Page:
Other than the fact that I like to inform people of my accomplishments (see also: here, here, here, here, here, and here) (oh, and: here), I’m discussing this because I have recent experience with pursuing a degree as compared with choosing your own path, and this experience is germane to this post. I’m not sure I wouldn't be a happier person if there were no degrees or certificates, and I had always been permitted to just follow my own interests. I remember being in eighth grade and being convinced that all of this cookie-cutter, one-size-fits-no-one approach to scheduling was behind me. Then I found out how few truly elective credits I'd be offered. Sure, I could take Latin, German, or Spanish, but actual choices were like one or two a year.
I like learning, and am finding that I'm fairly conflicted about the fact that most of my post-gradate study is over. I still read summer program fliers and see four or five things I’d like to take (i.e. Instrument Repair, Instrument Repair II, String Instrument Repair, String Instrument Repair II…). When I visit my elder daughter’s college, I feel that I wouldn’t mind enrolling in not only Concert Choir, but String Pedagogy and maybe even Advanced Chromatic Harmony. Never mind the fact that when I actually took these classes as an undergraduate our tablets were actual tablets and our laptops were called Trapper Keepers.
But that’s not how degree programs work. With degree programs, you end up taking Research Methods and Choral Literature (again) and Final Project (which isn’t even a class, as much as a chance to write a whole lot and submit it to be enshrined in the vast hole where all similar projects have been banished for eternity). You take things that you’d never choose, and in many cases have no interest in. You take things that other people thought you should know about. In other words, you take Statistics. And French.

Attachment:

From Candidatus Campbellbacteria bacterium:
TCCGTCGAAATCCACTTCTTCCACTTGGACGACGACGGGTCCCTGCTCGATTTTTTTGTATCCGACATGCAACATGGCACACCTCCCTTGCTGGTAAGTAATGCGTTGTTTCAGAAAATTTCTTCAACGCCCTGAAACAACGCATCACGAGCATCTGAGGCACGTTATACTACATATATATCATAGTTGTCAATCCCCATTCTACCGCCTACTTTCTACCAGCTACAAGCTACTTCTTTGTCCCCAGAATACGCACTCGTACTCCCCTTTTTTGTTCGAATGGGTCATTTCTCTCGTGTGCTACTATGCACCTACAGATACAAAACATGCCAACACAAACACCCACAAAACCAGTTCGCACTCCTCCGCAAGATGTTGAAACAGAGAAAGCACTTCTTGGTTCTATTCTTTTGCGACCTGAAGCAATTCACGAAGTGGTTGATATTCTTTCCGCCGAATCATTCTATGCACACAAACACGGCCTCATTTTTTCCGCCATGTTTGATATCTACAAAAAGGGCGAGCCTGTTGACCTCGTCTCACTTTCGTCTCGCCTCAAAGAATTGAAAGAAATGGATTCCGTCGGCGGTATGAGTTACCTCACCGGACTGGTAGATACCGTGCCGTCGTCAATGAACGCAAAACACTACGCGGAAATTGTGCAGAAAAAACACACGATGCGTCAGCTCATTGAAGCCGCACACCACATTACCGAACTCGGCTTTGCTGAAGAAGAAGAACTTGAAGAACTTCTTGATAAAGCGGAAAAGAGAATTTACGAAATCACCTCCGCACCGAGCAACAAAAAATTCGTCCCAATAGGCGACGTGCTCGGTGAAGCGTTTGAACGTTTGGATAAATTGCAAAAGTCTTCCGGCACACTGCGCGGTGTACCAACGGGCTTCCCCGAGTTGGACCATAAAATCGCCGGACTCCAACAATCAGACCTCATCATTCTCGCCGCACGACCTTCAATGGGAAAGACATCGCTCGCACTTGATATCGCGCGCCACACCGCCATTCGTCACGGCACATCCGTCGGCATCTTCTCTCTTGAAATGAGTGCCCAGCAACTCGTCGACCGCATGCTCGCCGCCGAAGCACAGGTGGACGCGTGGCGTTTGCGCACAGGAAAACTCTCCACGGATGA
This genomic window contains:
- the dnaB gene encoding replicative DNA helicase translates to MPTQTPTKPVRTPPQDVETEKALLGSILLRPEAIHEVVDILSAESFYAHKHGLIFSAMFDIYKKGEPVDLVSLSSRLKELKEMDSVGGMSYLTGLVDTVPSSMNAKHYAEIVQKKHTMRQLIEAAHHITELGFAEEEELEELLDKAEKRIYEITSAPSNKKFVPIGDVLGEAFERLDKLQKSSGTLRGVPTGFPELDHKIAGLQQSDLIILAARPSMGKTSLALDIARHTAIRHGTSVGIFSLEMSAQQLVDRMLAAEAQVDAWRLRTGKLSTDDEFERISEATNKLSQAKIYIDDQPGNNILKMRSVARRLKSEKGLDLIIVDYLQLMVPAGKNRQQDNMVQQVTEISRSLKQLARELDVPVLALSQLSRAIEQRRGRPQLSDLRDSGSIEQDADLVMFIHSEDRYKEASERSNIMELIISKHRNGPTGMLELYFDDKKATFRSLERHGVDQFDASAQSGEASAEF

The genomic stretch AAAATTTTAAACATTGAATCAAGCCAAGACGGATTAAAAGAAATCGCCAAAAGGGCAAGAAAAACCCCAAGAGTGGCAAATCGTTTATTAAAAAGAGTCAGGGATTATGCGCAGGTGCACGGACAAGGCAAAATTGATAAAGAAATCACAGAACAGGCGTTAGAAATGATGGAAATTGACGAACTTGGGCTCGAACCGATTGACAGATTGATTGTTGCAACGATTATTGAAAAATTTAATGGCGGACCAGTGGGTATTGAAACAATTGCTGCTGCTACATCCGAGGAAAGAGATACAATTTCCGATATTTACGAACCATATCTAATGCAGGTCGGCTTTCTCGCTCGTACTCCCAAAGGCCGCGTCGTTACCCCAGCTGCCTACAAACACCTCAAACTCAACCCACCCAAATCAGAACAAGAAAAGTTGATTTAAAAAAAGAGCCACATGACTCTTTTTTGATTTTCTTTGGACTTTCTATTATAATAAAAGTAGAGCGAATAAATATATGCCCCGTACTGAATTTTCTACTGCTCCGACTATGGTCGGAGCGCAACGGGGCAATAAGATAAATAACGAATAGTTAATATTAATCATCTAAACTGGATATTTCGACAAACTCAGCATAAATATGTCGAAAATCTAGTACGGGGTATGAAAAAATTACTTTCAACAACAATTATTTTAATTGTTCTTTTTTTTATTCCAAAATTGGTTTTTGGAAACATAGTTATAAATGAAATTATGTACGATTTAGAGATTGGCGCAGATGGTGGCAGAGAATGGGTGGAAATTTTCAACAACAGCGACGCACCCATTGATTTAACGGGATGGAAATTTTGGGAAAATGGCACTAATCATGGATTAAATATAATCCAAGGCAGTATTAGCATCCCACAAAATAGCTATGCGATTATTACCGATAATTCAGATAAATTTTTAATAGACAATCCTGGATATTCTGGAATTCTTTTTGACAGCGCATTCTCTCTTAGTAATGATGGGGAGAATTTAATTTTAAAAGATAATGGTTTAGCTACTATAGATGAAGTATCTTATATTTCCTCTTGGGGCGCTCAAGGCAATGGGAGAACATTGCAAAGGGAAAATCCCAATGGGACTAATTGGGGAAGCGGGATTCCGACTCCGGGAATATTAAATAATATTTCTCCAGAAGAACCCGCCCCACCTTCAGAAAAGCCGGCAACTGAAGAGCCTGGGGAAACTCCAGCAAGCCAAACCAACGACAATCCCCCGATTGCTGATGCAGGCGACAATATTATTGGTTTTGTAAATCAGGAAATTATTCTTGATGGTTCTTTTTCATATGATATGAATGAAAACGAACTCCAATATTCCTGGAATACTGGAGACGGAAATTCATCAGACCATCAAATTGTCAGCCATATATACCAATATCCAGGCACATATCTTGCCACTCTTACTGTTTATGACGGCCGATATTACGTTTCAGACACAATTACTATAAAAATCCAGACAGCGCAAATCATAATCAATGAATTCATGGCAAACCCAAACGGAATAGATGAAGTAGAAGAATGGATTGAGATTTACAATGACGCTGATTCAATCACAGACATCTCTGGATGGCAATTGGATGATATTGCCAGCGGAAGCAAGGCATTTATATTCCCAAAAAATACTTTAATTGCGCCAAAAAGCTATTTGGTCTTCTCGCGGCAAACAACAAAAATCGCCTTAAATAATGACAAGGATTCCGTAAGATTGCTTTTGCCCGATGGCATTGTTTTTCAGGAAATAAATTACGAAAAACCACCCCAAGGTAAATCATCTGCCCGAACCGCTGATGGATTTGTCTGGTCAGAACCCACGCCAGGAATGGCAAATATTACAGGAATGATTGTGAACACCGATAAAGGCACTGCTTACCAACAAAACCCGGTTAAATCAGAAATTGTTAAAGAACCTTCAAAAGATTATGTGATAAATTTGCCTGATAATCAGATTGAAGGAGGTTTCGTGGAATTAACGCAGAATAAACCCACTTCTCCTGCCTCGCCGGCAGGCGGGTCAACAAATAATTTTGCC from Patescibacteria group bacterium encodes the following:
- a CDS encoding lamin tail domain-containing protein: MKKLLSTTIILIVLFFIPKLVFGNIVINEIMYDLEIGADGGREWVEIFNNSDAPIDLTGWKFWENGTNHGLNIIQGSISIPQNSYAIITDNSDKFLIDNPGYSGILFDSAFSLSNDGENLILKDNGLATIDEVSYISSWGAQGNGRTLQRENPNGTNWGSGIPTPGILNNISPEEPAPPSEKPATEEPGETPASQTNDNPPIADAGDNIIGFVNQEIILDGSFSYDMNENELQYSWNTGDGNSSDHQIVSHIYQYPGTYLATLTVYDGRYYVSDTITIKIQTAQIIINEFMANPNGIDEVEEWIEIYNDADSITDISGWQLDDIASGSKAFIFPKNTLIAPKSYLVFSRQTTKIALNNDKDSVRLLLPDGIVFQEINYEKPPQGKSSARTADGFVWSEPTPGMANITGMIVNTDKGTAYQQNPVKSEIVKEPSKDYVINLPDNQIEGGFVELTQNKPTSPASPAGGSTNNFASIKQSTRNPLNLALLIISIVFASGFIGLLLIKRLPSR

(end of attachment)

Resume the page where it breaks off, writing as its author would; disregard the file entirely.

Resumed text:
Certification and degree programs are constructed to provide a prescribed collection of skills and knowledge required for a trades-person. Plumbers learn about soldering, and slope, and pressure, and never putting their fingers in their mouths at work. Electricians learn about how many connections are permitted in each box, voltage, ground fault interruption, and how to build forearms strong enough to turn screwdrivers all day. Teachers learn about brains and how to get stuff into them and get it to stay in them, how to convert yesterday's Outcomes into today's Standards without actually changing anything, and how to put together appropriate and snappy outfits.
I think. Truth is, I stopped studying education as soon as they let me, and focused more on content area. Despite sometimes delving into it in this blog, I mostly have no patience for educational theory. Luckily, as a high school teacher, my attraction to my subject area and aversion to the other stuff mostly works out.
Current teacher certification requires pretty much everything I had to do 25 years ago, plus six credits in special education, and three more in ESL. That's probably a good thing, but may be more a testament to the power of the special education and ESL lobby than any real changes in the needs of today’s students. Not coincidentally, I do admit to having next to no knowledge of these topics--I would, but no one ever made me.
All of that said, I'm not categorically opposed to some kind of alternative certification. I believe it should be possible for educated people to get into teaching as a second profession. Taking a few night classes and then student teaching could be sufficient for these folks, in a way that just walking into classrooms from their previous profession would not.